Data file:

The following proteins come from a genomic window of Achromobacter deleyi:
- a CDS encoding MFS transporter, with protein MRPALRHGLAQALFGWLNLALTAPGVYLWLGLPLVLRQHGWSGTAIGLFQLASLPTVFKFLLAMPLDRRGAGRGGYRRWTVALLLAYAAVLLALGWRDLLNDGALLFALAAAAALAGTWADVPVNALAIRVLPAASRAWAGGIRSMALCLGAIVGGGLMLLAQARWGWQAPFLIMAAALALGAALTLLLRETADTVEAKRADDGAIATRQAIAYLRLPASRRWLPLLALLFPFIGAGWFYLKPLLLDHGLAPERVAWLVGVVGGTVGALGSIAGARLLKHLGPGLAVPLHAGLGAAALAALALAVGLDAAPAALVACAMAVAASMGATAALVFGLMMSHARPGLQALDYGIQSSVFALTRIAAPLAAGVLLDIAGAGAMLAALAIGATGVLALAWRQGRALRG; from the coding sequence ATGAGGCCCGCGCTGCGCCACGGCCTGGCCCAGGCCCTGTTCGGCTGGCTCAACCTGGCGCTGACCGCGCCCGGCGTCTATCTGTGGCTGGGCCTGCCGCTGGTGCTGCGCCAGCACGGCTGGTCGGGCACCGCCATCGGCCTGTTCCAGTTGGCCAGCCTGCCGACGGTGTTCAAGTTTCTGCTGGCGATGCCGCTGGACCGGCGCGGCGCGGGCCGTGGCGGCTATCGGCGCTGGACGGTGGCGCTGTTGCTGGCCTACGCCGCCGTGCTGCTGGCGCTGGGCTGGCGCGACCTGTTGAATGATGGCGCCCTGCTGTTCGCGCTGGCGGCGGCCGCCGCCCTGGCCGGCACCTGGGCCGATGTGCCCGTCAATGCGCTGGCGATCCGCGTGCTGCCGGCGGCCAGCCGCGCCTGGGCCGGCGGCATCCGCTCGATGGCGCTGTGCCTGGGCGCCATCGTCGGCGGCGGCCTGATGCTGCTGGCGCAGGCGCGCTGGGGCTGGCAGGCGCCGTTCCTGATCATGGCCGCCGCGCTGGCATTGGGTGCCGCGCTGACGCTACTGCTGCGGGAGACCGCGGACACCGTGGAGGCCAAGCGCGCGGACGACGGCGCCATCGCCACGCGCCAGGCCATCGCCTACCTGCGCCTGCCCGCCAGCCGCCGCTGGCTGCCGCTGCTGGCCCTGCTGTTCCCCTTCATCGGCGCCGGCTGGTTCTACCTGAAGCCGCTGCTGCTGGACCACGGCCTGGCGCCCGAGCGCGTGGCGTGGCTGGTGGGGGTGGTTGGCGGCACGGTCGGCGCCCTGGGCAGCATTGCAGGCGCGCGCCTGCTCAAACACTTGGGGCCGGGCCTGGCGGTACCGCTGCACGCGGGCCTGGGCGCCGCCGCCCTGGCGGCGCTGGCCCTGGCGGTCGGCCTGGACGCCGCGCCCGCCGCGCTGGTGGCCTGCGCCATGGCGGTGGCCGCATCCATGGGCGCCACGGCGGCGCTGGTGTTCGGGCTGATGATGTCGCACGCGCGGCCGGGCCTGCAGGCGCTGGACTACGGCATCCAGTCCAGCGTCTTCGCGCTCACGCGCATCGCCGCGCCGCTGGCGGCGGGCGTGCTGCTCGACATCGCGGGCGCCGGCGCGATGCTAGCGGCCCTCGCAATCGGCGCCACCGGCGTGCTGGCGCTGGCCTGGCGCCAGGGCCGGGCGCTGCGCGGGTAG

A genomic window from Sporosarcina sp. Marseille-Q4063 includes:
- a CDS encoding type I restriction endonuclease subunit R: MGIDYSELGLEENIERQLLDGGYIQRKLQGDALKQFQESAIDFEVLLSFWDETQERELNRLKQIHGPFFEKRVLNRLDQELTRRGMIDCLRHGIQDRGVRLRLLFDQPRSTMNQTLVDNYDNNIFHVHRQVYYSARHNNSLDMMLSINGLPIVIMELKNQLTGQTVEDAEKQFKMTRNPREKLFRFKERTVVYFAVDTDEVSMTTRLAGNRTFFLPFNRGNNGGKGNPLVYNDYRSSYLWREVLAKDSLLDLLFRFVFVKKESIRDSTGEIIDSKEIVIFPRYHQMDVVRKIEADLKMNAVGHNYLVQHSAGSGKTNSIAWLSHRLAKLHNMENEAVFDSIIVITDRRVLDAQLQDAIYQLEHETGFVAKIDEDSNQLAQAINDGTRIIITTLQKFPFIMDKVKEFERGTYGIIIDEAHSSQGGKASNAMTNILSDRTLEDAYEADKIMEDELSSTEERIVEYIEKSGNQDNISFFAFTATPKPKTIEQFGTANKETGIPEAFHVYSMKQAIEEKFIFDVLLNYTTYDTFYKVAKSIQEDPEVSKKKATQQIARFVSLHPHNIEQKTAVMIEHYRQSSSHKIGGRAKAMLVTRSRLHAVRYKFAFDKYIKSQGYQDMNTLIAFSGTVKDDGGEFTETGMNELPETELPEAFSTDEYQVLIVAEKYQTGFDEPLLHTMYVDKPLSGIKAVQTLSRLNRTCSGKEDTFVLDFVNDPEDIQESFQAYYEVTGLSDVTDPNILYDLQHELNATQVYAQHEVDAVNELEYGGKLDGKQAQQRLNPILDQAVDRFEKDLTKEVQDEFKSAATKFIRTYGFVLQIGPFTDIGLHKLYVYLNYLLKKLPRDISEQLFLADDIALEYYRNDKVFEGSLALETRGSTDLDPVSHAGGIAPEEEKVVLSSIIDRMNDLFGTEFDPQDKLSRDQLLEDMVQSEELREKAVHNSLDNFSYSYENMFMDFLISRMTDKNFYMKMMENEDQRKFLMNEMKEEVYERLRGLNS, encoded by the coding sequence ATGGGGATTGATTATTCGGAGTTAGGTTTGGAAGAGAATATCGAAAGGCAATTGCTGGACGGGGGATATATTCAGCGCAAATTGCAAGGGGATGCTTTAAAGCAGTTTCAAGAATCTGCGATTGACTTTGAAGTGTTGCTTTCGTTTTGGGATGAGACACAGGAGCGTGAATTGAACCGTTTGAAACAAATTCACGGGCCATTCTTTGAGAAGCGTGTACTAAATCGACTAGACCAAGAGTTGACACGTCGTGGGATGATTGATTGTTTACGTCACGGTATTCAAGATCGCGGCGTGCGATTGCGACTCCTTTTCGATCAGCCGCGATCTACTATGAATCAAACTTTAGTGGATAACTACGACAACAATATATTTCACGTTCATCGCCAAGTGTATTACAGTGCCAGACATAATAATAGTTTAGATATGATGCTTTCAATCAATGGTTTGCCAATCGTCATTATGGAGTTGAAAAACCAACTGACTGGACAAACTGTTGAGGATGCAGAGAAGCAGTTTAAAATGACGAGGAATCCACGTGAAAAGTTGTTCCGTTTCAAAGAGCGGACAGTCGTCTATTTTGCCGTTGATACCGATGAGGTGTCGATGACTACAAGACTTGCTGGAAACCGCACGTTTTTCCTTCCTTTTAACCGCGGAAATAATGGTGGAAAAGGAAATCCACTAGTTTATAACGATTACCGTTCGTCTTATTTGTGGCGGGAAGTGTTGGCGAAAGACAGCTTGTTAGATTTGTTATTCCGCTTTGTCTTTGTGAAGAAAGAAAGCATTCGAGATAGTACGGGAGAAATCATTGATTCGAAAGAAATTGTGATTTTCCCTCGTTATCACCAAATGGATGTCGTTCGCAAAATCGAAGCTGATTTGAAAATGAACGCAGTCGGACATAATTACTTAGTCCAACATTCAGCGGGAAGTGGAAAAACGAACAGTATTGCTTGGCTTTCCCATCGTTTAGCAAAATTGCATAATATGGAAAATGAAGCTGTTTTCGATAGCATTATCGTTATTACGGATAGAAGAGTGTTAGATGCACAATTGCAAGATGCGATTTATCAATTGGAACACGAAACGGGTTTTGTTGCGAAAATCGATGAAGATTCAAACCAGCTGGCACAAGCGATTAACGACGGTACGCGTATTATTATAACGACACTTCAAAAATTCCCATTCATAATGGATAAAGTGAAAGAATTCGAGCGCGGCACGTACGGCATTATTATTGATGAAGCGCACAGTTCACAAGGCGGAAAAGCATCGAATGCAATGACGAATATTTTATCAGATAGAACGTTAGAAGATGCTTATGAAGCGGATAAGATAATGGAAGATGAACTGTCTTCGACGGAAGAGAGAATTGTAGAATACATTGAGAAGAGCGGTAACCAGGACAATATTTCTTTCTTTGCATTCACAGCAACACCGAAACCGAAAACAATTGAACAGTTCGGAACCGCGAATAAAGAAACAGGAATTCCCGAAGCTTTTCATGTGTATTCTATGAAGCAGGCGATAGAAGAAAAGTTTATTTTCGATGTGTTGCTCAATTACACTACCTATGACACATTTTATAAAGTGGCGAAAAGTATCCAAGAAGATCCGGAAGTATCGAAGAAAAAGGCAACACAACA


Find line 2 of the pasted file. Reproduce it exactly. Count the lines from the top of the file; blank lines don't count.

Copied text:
- a CDS encoding MFS transporter, with protein MRPALRHGLAQALFGWLNLALTAPGVYLWLGLPLVLRQHGWSGTAIGLFQLASLPTVFKFLLAMPLDRRGAGRGGYRRWTVALLLAYAAVLLALGWRDLLNDGALLFALAAAAALAGTWADVPVNALAIRVLPAASRAWAGGIRSMALCLGAIVGGGLMLLAQARWGWQAPFLIMAAALALGAALTLLLRETADTVEAKRADDGAIATRQAIAYLRLPASRRWLPLLALLFPFIGAGWFYLKPLLLDHGLAPERVAWLVGVVGGTVGALGSIAGARLLKHLGPGLAVPLHAGLGAAALAALALAVGLDAAPAALVACAMAVAASMGATAALVFGLMMSHARPGLQALDYGIQSSVFALTRIAAPLAAGVLLDIAGAGAMLAALAIGATGVLALAWRQGRALRG; from the coding sequence ATGAGGCCCGCGCTGCGCCACGGCCTGGCCCAGGCCCTGTTCGGCTGGCTCAACCTGGCGCTGACCGCGCCCGGCGTCTATCTGTGGCTGGGCCTGCCGCTGGTGCTGCGCCAGCACGGCTGGTCGGGCACCGCCATCGGCCTGTTCCAGTTGGCCAGCCTGCCGACGGTGTTCAAGTTTCTGCTGGCGATGCCGCTGGACCGGCGCGGCGCGGGCCGTGGCGGCTATCGGCGCTGGACGGTGGCGCTGTTGCTGGCCTACGCCGCCGTGCTGCTGGCGCTGGGCTGGCGCGACCTGTTGAATGATGGCGCCCTGCTGTTCGCGCTGGCGGCGGCCGCCGCCCTGGCCGGCACCTGGGCCGATGTGCCCGTCAATGCGCTGGCGATCCGCGTGCTGCCGGCGGCCAGCCGCGCCTGGGCCGGCGGCATCCGCTCGATGGCGCTGTGCCTGGGCGCCATCGTCGGCGGCGGCCTGATGCTGCTGGCGCAGGCGCGCTGGGGCTGGCAGGCGCCGTTCCTGATCATGGCCGCCGCGCTGGCATTGGGTGCCGCGCTGACGCTACTGCTGCGGGAGACCGCGGACACCGTGGAGGCCAAGCGCGCGGACGACGGCGCCATCGCCACGCGCCAGGCCATCGCCTACCTGCGCCTGCCCGCCAGCCGCCGCTGGCTGCCGCTGCTGGCCCTGCTGTTCCCCTTCATCGGCGCCGGCTGGTTCTACCTGAAGCCGCTGCTGCTGGACCACGGCCTGGCGCCCGAGCGCGTGGCGTGGCTGGTGGGGGTGGTTGGCGGCACGGTCGGCGCCCTGGGCAGCATTGCAGGCGCGCGCCTGCTCAAACACTTGGGGCCGGGCCTGGCGGTACCGCTGCACGCGGGCCTGGGCGCCGCCGCCCTGGCGGCGCTGGCCCTGGCGGTCGGCCTGGACGCCGCGCCCGCCGCGCTGGTGGCCTGCGCCATGGCGGTGGCCGCATCCATGGGCGCCACGGCGGCGCTGGTGTTCGGGCTGATGATGTCGCACGCGCGGCCGGGCCTGCAGGCGCTGGACTACGGCATCCAGTCCAGCGTCTTCGCGCTCACGCGCATCGCCGCGCCGCTGGCGGCGGGCGTGCTGCTCGACATCGCGGGCGCCGGCGCGATGCTAGCGGCCCTCGCAATCGGCGCCACCGGCGTGCTGGCGCTGGCCTGGCGCCAGGGCCGGGCGCTGCGCGGGTAG